Thursday, November 13, 2008

Report details global warming impacts on California economy

San Jose Mercury News: Global warming will have a broad and devastating impact on California's economy over the next century, a report released today says. Up to $2.5 trillion of the state's $4 trillion in real estate assets — homes and other buildings — are at risk from rising sea levels, wildfires and other extreme weather events occurring as the world gets warmer, according to a report by University of California, Berkeley, agricultural and resource economics professors David Roland-Holst and Fredrich Kahrl.

The 127-page report was funded by the non-profit Next 10 foundation that studies California's future and the intersection of the economy and the environment. It is believed to be the first time an academic institution has attempted to put a price tag on the potential climate damage in California between now and the year 2100. Roland-Holst characterized as a Golden State version of 2006's "Stern Review on the Economics of Climate Change," a look at the impact of global warming on the world's economy and the most well-regarded study of its type.….

  • Water: An estimated $5 billion in assets are at risk, and costs could reach $600 million a year in what the researcher calls the "high-warming scenario."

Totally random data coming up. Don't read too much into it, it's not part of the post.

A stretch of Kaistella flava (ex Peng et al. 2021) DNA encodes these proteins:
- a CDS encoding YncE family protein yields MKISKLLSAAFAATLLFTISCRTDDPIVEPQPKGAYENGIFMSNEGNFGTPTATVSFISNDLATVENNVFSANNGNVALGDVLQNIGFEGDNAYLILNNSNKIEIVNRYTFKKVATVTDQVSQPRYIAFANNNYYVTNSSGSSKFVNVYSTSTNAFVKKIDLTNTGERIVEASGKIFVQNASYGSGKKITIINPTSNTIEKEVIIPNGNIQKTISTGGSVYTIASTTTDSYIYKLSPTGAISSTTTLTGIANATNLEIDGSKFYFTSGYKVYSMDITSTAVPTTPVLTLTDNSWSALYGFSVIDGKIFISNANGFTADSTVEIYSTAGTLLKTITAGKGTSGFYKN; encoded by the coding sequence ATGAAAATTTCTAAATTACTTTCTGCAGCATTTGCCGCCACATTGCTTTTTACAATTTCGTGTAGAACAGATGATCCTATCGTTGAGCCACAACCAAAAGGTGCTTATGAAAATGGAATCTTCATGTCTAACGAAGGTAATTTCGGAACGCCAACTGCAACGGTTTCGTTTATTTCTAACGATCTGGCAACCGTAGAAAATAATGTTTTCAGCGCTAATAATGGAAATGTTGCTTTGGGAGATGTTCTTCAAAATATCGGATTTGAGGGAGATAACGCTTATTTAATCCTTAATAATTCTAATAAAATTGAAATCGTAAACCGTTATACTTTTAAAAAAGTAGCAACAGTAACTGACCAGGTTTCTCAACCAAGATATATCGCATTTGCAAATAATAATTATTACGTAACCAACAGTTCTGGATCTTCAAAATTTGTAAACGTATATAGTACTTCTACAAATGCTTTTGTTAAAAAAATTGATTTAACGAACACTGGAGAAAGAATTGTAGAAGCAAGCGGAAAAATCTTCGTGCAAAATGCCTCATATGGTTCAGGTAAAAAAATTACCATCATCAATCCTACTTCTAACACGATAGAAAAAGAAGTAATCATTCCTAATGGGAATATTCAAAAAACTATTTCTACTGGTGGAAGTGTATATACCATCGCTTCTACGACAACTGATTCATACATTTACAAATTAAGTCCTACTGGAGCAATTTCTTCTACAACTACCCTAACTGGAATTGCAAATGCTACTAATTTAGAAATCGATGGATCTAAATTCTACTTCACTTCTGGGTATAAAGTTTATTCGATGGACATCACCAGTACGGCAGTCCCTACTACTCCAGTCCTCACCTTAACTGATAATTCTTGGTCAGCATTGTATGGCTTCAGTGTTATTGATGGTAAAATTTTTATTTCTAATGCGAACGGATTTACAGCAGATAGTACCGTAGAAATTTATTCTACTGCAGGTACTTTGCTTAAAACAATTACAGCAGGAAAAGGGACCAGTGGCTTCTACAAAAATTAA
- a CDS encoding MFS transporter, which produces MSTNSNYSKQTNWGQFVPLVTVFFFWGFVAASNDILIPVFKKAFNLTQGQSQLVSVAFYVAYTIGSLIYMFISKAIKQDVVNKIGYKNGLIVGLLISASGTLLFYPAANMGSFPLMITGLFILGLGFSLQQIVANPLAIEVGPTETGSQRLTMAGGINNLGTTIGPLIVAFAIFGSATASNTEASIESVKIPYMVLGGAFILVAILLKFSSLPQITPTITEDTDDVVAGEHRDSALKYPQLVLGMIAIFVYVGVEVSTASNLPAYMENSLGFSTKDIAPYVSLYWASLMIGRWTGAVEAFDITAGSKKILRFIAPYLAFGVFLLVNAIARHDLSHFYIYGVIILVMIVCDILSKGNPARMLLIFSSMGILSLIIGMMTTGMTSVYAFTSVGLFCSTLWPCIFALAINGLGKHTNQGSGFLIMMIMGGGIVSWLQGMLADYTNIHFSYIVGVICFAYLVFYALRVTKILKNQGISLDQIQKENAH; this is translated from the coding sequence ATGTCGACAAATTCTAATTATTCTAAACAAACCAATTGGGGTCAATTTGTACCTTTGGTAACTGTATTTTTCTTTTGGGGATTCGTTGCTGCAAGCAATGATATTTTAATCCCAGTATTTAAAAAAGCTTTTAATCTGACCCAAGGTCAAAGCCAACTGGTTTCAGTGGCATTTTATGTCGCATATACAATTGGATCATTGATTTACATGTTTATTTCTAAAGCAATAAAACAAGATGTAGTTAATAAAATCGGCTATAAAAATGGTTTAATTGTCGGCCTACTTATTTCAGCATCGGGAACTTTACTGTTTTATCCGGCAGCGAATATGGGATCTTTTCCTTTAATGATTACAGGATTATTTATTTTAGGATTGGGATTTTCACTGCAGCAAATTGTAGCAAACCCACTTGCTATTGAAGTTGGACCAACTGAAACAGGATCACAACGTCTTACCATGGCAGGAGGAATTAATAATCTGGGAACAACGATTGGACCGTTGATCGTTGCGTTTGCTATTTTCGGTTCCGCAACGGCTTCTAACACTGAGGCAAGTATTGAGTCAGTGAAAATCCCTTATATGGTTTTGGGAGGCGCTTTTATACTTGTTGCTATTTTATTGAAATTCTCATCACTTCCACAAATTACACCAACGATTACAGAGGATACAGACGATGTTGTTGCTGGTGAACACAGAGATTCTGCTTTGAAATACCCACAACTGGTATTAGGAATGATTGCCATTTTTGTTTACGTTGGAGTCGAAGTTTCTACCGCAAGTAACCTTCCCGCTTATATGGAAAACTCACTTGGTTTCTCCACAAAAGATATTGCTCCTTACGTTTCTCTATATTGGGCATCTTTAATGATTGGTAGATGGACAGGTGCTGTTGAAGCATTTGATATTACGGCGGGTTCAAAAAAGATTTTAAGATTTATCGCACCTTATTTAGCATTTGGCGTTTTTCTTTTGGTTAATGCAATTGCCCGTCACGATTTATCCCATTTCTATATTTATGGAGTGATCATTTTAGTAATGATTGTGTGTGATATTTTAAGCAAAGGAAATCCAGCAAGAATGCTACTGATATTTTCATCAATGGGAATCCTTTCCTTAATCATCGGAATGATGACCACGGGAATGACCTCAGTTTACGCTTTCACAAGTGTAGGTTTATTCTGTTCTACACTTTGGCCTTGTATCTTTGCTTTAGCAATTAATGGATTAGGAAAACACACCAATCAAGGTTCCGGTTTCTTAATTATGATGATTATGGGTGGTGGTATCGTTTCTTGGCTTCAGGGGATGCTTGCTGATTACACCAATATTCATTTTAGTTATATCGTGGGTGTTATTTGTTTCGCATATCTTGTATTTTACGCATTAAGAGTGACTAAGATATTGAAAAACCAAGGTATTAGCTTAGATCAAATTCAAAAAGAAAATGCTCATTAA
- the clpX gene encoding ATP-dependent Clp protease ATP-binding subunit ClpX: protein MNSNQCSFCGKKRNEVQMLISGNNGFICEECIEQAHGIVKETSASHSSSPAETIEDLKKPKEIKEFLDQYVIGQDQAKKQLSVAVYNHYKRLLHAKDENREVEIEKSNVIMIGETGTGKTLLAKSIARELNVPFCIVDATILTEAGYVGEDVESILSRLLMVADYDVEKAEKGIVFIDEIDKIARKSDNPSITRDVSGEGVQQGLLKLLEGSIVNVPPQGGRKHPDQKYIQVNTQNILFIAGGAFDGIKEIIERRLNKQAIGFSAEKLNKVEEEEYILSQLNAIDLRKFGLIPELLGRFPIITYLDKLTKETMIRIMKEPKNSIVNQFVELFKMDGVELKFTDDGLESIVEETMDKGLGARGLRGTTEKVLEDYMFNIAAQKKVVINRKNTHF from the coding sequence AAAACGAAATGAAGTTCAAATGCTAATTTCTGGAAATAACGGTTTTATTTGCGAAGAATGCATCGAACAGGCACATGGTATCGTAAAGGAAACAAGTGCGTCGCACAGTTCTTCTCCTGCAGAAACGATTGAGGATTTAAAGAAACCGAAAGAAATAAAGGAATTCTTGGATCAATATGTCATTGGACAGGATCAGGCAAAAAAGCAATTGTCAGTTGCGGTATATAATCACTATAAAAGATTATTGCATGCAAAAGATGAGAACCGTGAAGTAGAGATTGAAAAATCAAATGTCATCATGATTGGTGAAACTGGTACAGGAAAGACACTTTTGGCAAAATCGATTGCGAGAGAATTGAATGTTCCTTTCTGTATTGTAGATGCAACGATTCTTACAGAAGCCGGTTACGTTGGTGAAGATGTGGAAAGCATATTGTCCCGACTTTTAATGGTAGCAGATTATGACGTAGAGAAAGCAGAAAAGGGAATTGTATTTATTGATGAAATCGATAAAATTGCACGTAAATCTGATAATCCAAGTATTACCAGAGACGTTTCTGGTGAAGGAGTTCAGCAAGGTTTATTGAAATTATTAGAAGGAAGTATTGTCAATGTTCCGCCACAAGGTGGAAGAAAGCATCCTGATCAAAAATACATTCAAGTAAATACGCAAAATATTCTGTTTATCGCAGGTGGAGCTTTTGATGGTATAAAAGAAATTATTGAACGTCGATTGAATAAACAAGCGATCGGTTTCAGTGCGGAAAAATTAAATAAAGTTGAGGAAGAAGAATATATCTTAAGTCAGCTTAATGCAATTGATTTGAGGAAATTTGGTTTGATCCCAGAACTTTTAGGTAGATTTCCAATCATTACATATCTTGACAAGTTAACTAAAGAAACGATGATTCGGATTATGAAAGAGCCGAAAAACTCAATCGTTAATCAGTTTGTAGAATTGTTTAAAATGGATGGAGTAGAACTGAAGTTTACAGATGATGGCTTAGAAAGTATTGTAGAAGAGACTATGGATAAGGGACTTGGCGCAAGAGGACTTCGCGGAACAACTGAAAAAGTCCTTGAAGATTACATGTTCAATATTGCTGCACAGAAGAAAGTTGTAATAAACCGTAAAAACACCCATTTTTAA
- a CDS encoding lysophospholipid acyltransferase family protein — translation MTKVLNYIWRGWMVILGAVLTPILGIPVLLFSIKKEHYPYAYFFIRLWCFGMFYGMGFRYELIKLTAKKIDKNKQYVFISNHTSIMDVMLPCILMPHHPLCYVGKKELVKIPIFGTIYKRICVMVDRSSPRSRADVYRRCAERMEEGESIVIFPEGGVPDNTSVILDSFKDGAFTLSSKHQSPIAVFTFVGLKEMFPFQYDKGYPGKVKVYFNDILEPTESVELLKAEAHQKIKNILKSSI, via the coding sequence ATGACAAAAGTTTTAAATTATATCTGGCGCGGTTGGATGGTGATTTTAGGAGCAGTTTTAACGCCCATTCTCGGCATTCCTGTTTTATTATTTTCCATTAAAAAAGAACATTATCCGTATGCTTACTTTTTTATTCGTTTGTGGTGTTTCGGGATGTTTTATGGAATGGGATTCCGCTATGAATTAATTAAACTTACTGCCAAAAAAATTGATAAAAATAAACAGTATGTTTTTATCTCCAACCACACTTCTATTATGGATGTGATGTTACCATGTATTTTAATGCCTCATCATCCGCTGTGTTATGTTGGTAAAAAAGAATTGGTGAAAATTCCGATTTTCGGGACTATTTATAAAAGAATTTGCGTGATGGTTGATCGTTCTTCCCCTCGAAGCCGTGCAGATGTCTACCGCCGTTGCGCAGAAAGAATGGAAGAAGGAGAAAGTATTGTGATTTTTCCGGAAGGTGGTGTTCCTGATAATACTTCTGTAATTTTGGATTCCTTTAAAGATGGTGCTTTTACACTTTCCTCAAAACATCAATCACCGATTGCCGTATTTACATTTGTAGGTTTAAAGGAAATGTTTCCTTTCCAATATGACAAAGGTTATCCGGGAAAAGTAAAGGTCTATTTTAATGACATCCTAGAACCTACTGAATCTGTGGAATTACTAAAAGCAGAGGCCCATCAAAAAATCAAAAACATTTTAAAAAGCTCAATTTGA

• Energy: $21 billion in assets at risk, with annual damage ranging from $2.7 billion to $6.3 billion. Potential impacts could include less hydropower due to less rainfall; more hot days requiring greater use of air conditioning; and more winter storms causing more power outages.
  • Transportation: $500 billion at risk to ports, airports, roads and bridges.
  • Tourism and recreation: $98 billion in assets are at risk, with annual damage ranging from $200 million to $7.5 billion. …
  • Real estate and insurance: $2.5 trillion in assets are at risk, and water damage could cost $1.4 billion a year, while fire damage could result in $2.5 billion in damages.
  • Agriculture, forests and fisheries: $113 billion in assets are at risk, with annual damage ranging from $300 million to $4.3 billion.
  • Public health: Annual costs due to atmospheric changes range from $3.8 billion to $24 billion a year.

"Our estimates indicate that climate risk — damages if no action is taken — would include tens of billions per year in direct costs, even higher indirect costs, and expose trillions of dollars of assets to collateral risk," the researcher wrote in their executive summary….

Fog on the northern California coast, National Park Service

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